As we reported last month, Noah Wardrip-Fruin, an assistant professor of communication at the University of California at San Diego, has been running an unusual experiment with his latest academic book, which is about analyzing video games.
For the past several weeks, the scholar has posted a section of his draft each day to a popular blog he contributes to — called Grand Text Auto — and he has invited readers to praise it or tear it to shreds. They’ve done both. And by early next week, Mr. Wardrip-Fruin will have posted the whole tome, and the first phase of the experiment will be over.
How is it going? Mr. Wardrip-Fruin says that one pleasant surprise has been that some of the designers of the video games he mentions have commented on his book. “From a game-industry AI designer now at MIT (Jeff Orkin) to a UCLA AI researcher now in aerospace (Scott Turner), the original authors of the systems I critiqued came forward to share their thoughts and (sometimes) set the record straight,” he said in an e-mail interview. “It’s definitely going to improve the final book.”
“Also, doing the review in a format that allows discussion turned out to be very valuable,” he said. “Comments I might have brushed aside, not fully understanding their import, instead became the starting points for exchanges that revealed significant issues I must address in my revisions.”
Not all the feedback about the project was entirely positive. Ian Bogost, a game designer and assistant professor at the Georgia Institute of Technology, said he had trouble reading the book online, broken up as it was into so many pieces.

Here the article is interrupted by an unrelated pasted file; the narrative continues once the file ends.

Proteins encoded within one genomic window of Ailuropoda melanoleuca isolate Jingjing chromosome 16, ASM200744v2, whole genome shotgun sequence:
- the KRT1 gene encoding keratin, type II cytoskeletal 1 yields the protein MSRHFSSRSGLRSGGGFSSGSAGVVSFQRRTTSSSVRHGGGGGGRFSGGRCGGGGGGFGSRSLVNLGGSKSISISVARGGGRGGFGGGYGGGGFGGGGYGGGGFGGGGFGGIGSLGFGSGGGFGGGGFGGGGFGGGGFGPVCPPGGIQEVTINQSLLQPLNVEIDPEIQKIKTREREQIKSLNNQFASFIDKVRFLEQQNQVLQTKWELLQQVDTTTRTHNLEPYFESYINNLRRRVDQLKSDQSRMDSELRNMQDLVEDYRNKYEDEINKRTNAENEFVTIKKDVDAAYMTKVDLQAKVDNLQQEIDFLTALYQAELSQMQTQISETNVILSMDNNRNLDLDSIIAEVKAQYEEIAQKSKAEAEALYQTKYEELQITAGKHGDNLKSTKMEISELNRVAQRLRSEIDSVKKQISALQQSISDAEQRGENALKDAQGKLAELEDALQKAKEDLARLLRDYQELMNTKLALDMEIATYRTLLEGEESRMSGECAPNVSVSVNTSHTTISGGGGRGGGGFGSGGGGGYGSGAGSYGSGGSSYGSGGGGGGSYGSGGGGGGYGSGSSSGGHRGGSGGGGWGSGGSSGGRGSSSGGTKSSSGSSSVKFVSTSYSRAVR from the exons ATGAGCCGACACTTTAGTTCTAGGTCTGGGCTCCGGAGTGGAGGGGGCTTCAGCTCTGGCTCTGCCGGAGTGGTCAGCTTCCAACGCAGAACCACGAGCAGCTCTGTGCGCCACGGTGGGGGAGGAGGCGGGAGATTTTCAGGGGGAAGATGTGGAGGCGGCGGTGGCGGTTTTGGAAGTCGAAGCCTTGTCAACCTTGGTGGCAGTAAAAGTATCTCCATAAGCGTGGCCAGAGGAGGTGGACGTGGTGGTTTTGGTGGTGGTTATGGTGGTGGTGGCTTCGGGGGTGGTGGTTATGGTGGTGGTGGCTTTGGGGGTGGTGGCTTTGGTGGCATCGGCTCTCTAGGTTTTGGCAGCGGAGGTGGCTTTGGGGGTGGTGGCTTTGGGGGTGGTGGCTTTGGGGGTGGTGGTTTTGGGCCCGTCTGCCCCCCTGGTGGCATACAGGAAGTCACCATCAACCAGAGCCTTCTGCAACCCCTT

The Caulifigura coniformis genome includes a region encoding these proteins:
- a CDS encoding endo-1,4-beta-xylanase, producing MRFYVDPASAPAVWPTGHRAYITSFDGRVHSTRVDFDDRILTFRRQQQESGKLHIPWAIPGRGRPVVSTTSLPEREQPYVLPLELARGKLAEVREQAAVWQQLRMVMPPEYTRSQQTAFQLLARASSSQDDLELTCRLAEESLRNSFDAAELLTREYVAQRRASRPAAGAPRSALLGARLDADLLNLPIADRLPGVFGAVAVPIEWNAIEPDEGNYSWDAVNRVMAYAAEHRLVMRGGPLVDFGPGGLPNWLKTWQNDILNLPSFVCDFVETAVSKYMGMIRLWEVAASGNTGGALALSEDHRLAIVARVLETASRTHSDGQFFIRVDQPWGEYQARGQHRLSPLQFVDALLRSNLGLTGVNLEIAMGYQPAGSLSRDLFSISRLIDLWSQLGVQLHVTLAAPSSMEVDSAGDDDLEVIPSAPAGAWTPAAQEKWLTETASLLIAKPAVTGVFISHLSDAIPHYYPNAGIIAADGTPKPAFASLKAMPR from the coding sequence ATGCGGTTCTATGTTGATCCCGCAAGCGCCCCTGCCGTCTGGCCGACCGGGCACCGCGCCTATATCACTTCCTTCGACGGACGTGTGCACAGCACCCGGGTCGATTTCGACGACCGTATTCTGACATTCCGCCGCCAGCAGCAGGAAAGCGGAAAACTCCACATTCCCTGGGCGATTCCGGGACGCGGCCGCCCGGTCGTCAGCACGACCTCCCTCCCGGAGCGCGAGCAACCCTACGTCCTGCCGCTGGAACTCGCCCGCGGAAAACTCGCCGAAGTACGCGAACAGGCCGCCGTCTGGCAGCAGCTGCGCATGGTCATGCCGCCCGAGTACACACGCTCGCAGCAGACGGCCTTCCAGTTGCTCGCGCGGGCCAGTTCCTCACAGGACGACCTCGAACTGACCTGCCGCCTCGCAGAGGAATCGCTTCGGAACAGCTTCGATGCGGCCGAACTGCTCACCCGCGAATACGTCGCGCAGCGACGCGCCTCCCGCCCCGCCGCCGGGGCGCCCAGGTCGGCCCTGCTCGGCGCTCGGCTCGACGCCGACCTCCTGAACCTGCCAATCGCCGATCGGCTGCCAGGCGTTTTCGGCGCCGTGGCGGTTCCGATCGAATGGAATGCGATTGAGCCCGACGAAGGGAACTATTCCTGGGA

“A book, unlike a blog, is a lengthy, sustained argument with examples and supporting materials,” wrote Mr. Bogost, in a post on his blog. “A book is textual, of course, and it can thus be serialized easily into a set of blog posts. But that doesn’t make the blog posts legible as a book.”
“This isn’t Noah’s fault; he’s written what seems like a terrific book,” he continued. “But a terrific book for print, not for the Web. I’m not sure I’ll be able to read it properly until I get the thing in my hands.”
And Mr. Wardrip-Fruin said that his goal was to respond to every comment, but that recently he “fell seriously behind” in doing so.
“Of course, I may have another surprise when I see the blind peer reviews” that MIT Press has selected, he said. “I suspect they will be completely different — focusing on the broad-strokes argument, while the blog-based review has focused on the specifics of my examples and local arguments. But it could be that, say, the two reviews will say contradictory things. I’m looking forward to finding out.” —Jeffrey R. Young